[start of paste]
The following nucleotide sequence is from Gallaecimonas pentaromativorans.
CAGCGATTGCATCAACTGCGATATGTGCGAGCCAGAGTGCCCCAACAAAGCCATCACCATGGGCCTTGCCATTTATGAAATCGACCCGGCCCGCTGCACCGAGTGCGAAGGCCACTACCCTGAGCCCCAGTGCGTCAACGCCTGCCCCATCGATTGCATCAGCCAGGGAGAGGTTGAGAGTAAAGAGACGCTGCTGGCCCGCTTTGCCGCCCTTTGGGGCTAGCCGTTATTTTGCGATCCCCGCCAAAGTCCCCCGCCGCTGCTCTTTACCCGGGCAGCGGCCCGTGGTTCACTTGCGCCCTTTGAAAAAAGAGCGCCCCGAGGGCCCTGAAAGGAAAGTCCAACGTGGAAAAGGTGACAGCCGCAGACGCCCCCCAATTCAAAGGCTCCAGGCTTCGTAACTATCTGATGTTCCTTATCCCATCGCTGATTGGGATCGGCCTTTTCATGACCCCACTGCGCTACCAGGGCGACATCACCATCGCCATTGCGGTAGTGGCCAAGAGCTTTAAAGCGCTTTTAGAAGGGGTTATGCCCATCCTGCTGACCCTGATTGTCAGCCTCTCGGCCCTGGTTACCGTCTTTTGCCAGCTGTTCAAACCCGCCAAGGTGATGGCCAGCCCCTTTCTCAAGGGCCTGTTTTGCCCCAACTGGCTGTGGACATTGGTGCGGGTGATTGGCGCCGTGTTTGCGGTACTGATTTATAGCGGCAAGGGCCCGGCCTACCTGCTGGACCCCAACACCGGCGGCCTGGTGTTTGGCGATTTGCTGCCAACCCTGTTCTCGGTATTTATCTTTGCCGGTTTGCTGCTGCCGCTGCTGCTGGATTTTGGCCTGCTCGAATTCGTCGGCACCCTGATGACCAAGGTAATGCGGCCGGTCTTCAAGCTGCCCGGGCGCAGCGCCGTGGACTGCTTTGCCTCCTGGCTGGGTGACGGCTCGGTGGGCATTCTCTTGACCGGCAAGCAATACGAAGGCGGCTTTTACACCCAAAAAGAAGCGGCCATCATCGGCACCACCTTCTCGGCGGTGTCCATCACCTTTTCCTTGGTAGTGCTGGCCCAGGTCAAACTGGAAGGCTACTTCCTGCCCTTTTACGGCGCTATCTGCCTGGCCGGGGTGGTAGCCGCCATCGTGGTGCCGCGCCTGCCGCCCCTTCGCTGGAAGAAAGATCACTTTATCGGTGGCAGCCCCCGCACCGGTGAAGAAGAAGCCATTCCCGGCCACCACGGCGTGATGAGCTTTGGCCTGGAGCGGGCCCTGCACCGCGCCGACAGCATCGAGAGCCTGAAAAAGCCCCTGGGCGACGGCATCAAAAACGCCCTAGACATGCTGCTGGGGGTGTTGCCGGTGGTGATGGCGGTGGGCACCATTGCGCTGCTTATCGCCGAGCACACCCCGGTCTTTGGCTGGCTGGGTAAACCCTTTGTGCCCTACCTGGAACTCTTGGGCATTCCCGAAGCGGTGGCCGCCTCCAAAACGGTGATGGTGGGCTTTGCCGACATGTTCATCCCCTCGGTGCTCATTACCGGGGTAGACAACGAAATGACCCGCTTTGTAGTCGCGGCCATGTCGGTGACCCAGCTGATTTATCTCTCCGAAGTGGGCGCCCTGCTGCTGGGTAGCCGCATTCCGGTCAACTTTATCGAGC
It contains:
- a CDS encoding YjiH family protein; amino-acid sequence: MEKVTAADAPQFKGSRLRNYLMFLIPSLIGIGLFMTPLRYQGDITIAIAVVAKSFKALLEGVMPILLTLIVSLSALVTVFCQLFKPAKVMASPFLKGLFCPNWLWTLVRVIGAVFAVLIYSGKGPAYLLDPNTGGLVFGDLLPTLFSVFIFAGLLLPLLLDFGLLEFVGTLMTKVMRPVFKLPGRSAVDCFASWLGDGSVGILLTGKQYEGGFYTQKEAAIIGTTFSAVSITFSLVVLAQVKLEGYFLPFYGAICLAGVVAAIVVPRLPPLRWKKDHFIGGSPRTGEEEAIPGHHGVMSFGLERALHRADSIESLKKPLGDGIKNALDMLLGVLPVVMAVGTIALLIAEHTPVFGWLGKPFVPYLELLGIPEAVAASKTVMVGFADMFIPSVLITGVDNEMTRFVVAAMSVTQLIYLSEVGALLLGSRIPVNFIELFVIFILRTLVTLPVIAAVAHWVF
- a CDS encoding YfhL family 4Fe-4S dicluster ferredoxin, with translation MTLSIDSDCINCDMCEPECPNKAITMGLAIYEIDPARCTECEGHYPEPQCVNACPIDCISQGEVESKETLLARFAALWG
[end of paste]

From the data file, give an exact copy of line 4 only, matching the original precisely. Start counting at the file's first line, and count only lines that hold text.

- a CDS encoding YjiH family protein; amino-acid sequence: MEKVTAADAPQFKGSRLRNYLMFLIPSLIGIGLFMTPLRYQGDITIAIAVVAKSFKALLEGVMPILLTLIVSLSALVTVFCQLFKPAKVMASPFLKGLFCPNWLWTLVRVIGAVFAVLIYSGKGPAYLLDPNTGGLVFGDLLPTLFSVFIFAGLLLPLLLDFGLLEFVGTLMTKVMRPVFKLPGRSAVDCFASWLGDGSVGILLTGKQYEGGFYTQKEAAIIGTTFSAVSITFSLVVLAQVKLEGYFLPFYGAICLAGVVAAIVVPRLPPLRWKKDHFIGGSPRTGEEEAIPGHHGVMSFGLERALHRADSIESLKKPLGDGIKNALDMLLGVLPVVMAVGTIALLIAEHTPVFGWLGKPFVPYLELLGIPEAVAASKTVMVGFADMFIPSVLITGVDNEMTRFVVAAMSVTQLIYLSEVGALLLGSRIPVNFIELFVIFILRTLVTLPVIAAVAHWVF